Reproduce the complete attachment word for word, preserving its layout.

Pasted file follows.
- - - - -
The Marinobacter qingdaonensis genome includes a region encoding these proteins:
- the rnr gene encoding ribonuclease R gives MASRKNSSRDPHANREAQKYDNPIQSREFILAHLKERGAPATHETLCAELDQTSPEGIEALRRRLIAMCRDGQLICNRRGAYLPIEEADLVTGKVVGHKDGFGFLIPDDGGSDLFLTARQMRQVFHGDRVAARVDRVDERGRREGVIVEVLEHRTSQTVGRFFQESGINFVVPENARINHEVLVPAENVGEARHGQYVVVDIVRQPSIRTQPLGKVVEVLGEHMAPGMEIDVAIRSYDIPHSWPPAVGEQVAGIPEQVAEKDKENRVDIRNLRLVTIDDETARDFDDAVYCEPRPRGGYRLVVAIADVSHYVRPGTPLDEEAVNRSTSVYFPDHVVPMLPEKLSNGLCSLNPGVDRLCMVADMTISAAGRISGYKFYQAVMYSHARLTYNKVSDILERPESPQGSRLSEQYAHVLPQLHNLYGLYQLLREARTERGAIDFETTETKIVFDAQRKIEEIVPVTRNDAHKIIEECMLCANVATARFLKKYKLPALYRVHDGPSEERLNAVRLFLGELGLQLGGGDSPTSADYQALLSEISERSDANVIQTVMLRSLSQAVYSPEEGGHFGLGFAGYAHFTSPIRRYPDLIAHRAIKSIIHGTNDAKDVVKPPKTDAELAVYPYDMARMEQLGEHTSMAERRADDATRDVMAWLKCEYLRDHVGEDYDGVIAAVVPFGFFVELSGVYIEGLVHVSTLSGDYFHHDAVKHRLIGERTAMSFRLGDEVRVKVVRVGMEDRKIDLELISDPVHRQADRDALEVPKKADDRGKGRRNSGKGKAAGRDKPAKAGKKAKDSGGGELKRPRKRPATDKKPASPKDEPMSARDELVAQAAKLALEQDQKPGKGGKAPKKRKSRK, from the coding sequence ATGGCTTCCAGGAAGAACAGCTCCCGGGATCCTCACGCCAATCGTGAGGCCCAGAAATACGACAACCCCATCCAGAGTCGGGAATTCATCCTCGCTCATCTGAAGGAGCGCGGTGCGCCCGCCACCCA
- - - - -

The Marinobacter qingdaonensis genome includes a region encoding these proteins:
- the rnr gene encoding ribonuclease R gives MASRKNSSRDPHANREAQKYDNPIQSREFILAHLKERGAPATHETLCAELDQTSPEGIEALRRRLIAMCRDGQLICNRRGAYLPIEEADLVTGKVVGHKDGFGFLIPDDGGSDLFLTARQMRQVFHGDRVAARVDRVDERGRREGVIVEVLEHRTSQTVGRFFQESGINFVVPENARINHEVLVPAENVGEARHGQYVVVDIVRQPSIRTQPLGKVVEVLGEHMAPGMEIDVAIRSYDIPHSWPPAVGEQVAGIPEQVAEKDKENRVDIRNLRLVTIDDETARDFDDAVYCEPRPRGGYRLVVAIADVSHYVRPGTPLDEEAVNRSTSVYFPDHVVPMLPEKLSNGLCSLNPGVDRLCMVADMTISAAGRISGYKFYQAVMYSHARLTYNKVSDILERPESPQGSRLSEQYAHVLPQLHNLYGLYQLLREARTERGAIDFETTETKIVFDAQRKIEEIVPVTRNDAHKIIEECMLCANVATARFLKKYKLPALYRVHDGPSEERLNAVRLFLGELGLQLGGGDSPTSADYQALLSEISERSDANVIQTVMLRSLSQAVYSPEEGGHFGLGFAGYAHFTSPIRRYPDLIAHRAIKSIIHGTNDAKDVVKPPKTDAELAVYPYDMARMEQLGEHTSMAERRADDATRDVMAWLKCEYLRDHVGEDYDGVIAAVVPFGFFVELSGVYIEGLVHVSTLSGDYFHHDAVKHRLIGERTAMSFRLGDEVRVKVVRVGMEDRKIDLELISDPVHRQADRDALEVPKKADDRGKGRRNSGKGKAAGRDKPAKAGKKAKDSGGGELKRPRKRPATDKKPASPKDEPMSARDELVAQAAKLALEQDQKPGKGGKAPKKRKSRK, from the coding sequence ATGGCTTCCAGGAAGAACAGCTCCCGGGATCCTCACGCCAATCGTGAGGCCCAGAAATACGACAACCCCATCCAGAGTCGGGAATTCATCCTCGCTCATCTGAAGGAGCGCGGTGCGCCCGCCACCCA